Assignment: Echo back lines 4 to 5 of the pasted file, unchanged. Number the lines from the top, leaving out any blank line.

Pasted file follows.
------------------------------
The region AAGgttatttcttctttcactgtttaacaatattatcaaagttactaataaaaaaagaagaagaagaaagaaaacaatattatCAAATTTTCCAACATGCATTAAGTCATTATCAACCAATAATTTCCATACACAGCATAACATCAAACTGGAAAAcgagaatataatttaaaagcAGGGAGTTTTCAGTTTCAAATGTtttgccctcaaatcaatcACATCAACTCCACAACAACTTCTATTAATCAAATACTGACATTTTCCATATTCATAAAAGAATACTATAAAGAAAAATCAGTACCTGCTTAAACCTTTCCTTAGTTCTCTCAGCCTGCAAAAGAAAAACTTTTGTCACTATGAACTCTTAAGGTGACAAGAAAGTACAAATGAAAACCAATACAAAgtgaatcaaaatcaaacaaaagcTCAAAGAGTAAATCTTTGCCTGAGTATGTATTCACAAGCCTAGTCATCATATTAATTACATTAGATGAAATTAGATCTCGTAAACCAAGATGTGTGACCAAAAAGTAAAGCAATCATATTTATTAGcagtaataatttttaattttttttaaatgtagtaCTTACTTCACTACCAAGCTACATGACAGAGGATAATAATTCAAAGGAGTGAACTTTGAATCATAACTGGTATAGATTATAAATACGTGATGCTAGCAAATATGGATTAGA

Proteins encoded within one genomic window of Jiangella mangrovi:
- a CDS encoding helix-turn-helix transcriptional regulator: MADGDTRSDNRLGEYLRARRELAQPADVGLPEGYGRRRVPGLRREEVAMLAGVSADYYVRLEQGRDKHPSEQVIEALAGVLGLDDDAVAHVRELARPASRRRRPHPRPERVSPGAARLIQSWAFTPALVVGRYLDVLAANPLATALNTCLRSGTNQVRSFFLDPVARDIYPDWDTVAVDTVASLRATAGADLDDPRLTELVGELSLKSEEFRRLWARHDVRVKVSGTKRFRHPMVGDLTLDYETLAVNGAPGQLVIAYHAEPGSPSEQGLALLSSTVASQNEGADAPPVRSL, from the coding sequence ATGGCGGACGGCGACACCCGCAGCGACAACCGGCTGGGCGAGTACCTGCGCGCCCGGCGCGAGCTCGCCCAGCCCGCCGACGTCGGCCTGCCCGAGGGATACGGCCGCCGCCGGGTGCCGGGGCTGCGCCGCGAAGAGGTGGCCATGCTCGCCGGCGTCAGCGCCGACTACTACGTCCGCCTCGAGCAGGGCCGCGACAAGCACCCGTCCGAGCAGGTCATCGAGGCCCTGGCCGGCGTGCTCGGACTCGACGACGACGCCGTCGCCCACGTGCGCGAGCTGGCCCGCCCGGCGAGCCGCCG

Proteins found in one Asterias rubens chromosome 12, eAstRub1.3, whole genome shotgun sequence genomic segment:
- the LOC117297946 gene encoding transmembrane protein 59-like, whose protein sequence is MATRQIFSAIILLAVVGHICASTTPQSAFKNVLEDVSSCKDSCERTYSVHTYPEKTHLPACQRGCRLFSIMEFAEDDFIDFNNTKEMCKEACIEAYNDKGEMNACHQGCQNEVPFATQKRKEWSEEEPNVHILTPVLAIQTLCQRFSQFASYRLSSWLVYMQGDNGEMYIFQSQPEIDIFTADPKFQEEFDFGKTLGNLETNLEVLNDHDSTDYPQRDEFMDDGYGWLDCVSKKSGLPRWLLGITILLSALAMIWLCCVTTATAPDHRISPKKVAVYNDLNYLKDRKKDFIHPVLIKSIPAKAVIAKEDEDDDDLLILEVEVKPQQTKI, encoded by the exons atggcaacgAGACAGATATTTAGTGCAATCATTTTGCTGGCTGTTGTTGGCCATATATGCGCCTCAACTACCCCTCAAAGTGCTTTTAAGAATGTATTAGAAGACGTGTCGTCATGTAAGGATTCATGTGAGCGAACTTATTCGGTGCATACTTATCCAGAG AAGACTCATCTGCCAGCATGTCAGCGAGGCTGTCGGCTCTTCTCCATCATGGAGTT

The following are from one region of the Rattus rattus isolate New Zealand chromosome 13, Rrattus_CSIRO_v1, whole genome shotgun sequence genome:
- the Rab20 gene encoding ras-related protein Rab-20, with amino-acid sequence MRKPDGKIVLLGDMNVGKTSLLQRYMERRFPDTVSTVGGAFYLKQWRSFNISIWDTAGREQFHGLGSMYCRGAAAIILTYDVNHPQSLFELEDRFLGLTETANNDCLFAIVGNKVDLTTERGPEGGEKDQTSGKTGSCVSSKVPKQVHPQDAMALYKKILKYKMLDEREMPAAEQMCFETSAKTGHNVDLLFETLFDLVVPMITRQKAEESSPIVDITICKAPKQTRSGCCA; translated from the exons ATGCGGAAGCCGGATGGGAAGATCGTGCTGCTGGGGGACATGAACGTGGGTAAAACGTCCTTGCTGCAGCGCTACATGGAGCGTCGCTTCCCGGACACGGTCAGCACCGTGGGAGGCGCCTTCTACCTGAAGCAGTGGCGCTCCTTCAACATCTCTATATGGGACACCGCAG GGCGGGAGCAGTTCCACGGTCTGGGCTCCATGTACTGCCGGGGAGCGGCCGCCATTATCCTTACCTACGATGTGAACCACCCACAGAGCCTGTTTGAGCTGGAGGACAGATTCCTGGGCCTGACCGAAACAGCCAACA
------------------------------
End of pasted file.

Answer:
Proteins found in one Asterias rubens chromosome 12, eAstRub1.3, whole genome shotgun sequence genomic segment:
- the LOC117297946 gene encoding transmembrane protein 59-like, whose protein sequence is MATRQIFSAIILLAVVGHICASTTPQSAFKNVLEDVSSCKDSCERTYSVHTYPEKTHLPACQRGCRLFSIMEFAEDDFIDFNNTKEMCKEACIEAYNDKGEMNACHQGCQNEVPFATQKRKEWSEEEPNVHILTPVLAIQTLCQRFSQFASYRLSSWLVYMQGDNGEMYIFQSQPEIDIFTADPKFQEEFDFGKTLGNLETNLEVLNDHDSTDYPQRDEFMDDGYGWLDCVSKKSGLPRWLLGITILLSALAMIWLCCVTTATAPDHRISPKKVAVYNDLNYLKDRKKDFIHPVLIKSIPAKAVIAKEDEDDDDLLILEVEVKPQQTKI, encoded by the exons atggcaacgAGACAGATATTTAGTGCAATCATTTTGCTGGCTGTTGTTGGCCATATATGCGCCTCAACTACCCCTCAAAGTGCTTTTAAGAATGTATTAGAAGACGTGTCGTCATGTAAGGATTCATGTGAGCGAACTTATTCGGTGCATACTTATCCAGAG AAGACTCATCTGCCAGCATGTCAGCGAGGCTGTCGGCTCTTCTCCATCATGGAGTT